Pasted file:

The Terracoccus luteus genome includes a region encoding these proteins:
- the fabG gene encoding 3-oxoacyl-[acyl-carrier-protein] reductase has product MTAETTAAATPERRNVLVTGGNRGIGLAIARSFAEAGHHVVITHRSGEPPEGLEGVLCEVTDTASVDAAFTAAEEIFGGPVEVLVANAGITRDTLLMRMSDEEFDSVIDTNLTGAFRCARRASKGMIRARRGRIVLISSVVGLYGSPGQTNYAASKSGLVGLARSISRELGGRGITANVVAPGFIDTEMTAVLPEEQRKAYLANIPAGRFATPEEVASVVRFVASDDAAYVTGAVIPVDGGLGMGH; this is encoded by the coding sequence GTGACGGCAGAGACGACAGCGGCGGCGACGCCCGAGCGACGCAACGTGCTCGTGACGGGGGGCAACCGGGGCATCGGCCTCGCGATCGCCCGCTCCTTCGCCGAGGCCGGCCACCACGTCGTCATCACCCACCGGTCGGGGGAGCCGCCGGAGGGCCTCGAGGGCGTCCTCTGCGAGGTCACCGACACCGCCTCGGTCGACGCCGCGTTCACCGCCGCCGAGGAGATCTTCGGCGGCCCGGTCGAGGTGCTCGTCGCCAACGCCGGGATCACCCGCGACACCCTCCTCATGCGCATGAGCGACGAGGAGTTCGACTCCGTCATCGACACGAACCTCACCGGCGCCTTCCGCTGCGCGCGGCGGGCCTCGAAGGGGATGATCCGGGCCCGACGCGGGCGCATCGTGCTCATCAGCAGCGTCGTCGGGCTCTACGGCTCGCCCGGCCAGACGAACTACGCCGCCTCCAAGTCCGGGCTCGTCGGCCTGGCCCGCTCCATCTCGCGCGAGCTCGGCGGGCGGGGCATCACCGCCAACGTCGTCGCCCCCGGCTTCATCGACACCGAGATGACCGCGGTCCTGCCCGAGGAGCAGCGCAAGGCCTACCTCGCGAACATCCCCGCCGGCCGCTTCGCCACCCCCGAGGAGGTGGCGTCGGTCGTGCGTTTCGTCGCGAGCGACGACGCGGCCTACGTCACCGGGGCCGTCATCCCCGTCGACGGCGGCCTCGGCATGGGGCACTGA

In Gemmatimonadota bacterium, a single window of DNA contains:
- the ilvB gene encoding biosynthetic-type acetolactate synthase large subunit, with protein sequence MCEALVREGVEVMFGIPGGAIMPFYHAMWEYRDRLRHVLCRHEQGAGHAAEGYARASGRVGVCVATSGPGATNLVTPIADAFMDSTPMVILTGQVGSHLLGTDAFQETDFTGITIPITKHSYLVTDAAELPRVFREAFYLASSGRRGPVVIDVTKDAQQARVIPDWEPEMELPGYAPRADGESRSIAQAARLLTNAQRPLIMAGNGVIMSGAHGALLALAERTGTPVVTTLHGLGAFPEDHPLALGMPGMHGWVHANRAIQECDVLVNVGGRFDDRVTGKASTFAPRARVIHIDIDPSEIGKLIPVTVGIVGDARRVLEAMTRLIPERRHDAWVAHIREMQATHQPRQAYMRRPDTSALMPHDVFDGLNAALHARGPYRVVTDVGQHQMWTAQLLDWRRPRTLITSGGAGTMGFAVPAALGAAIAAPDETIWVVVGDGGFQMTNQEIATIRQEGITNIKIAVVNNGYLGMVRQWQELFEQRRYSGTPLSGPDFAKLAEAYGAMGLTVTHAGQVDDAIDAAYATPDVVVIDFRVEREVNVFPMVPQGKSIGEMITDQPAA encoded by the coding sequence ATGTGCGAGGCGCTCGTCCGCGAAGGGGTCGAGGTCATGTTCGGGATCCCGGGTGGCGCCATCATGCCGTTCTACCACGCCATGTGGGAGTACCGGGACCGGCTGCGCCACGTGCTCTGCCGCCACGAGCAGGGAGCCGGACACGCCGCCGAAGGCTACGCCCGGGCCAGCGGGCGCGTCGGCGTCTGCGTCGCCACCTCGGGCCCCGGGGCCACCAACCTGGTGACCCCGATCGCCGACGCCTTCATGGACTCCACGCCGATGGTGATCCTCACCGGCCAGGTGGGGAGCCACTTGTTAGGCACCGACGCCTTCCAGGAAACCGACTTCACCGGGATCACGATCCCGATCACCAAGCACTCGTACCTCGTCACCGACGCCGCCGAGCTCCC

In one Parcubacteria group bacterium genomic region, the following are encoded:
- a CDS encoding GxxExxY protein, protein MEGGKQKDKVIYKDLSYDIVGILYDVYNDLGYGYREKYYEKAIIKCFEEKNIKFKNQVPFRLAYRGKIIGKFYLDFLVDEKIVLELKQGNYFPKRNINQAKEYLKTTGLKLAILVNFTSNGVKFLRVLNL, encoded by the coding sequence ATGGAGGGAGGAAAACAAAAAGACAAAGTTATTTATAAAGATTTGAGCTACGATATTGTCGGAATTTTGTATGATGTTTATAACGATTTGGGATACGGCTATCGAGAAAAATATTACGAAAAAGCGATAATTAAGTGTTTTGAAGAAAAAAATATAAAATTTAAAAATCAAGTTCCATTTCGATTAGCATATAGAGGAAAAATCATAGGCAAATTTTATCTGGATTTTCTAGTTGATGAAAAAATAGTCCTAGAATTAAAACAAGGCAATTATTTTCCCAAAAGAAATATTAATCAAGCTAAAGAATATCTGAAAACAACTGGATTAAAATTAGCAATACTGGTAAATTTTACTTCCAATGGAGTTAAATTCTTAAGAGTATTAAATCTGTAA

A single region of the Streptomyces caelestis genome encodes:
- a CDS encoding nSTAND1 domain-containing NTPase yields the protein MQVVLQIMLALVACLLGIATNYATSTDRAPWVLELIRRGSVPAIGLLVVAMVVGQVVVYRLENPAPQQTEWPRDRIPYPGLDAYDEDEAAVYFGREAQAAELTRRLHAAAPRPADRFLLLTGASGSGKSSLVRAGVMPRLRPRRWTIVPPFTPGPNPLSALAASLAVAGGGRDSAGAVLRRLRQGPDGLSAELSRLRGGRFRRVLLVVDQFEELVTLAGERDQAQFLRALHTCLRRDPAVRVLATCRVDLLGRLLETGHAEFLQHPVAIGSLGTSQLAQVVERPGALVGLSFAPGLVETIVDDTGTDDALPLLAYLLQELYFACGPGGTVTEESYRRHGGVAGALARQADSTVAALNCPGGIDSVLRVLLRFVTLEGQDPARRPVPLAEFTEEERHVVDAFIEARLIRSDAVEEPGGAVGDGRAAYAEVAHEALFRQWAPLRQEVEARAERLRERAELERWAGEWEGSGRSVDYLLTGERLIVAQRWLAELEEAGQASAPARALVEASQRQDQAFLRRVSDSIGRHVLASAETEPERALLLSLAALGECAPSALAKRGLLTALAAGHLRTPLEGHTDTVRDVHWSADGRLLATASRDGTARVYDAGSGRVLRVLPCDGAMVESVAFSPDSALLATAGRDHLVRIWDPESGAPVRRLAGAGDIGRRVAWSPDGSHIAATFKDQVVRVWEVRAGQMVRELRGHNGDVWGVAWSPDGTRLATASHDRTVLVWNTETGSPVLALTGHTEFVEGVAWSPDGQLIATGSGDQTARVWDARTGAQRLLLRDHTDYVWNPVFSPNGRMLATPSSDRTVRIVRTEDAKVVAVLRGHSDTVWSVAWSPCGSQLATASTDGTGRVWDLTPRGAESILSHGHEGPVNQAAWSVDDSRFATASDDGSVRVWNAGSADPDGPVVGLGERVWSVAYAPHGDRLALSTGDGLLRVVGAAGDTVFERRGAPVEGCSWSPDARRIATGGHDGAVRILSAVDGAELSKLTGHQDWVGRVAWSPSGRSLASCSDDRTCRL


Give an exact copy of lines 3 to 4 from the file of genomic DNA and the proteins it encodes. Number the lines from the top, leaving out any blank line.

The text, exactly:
In Gemmatimonadota bacterium, a single window of DNA contains:
- the ilvB gene encoding biosynthetic-type acetolactate synthase large subunit, with protein sequence MCEALVREGVEVMFGIPGGAIMPFYHAMWEYRDRLRHVLCRHEQGAGHAAEGYARASGRVGVCVATSGPGATNLVTPIADAFMDSTPMVILTGQVGSHLLGTDAFQETDFTGITIPITKHSYLVTDAAELPRVFREAFYLASSGRRGPVVIDVTKDAQQARVIPDWEPEMELPGYAPRADGESRSIAQAARLLTNAQRPLIMAGNGVIMSGAHGALLALAERTGTPVVTTLHGLGAFPEDHPLALGMPGMHGWVHANRAIQECDVLVNVGGRFDDRVTGKASTFAPRARVIHIDIDPSEIGKLIPVTVGIVGDARRVLEAMTRLIPERRHDAWVAHIREMQATHQPRQAYMRRPDTSALMPHDVFDGLNAALHARGPYRVVTDVGQHQMWTAQLLDWRRPRTLITSGGAGTMGFAVPAALGAAIAAPDETIWVVVGDGGFQMTNQEIATIRQEGITNIKIAVVNNGYLGMVRQWQELFEQRRYSGTPLSGPDFAKLAEAYGAMGLTVTHAGQVDDAIDAAYATPDVVVIDFRVEREVNVFPMVPQGKSIGEMITDQPAA encoded by the coding sequence ATGTGCGAGGCGCTCGTCCGCGAAGGGGTCGAGGTCATGTTCGGGATCCCGGGTGGCGCCATCATGCCGTTCTACCACGCCATGTGGGAGTACCGGGACCGGCTGCGCCACGTGCTCTGCCGCCACGAGCAGGGAGCCGGACACGCCGCCGAAGGCTACGCCCGGGCCAGCGGGCGCGTCGGCGTCTGCGTCGCCACCTCGGGCCCCGGGGCCACCAACCTGGTGACCCCGATCGCCGACGCCTTCATGGACTCCACGCCGATGGTGATCCTCACCGGCCAGGTGGGGAGCCACTTGTTAGGCACCGACGCCTTCCAGGAAACCGACTTCACCGGGATCACGATCCCGATCACCAAGCACTCGTACCTCGTCACCGACGCCGCCGAGCTCCC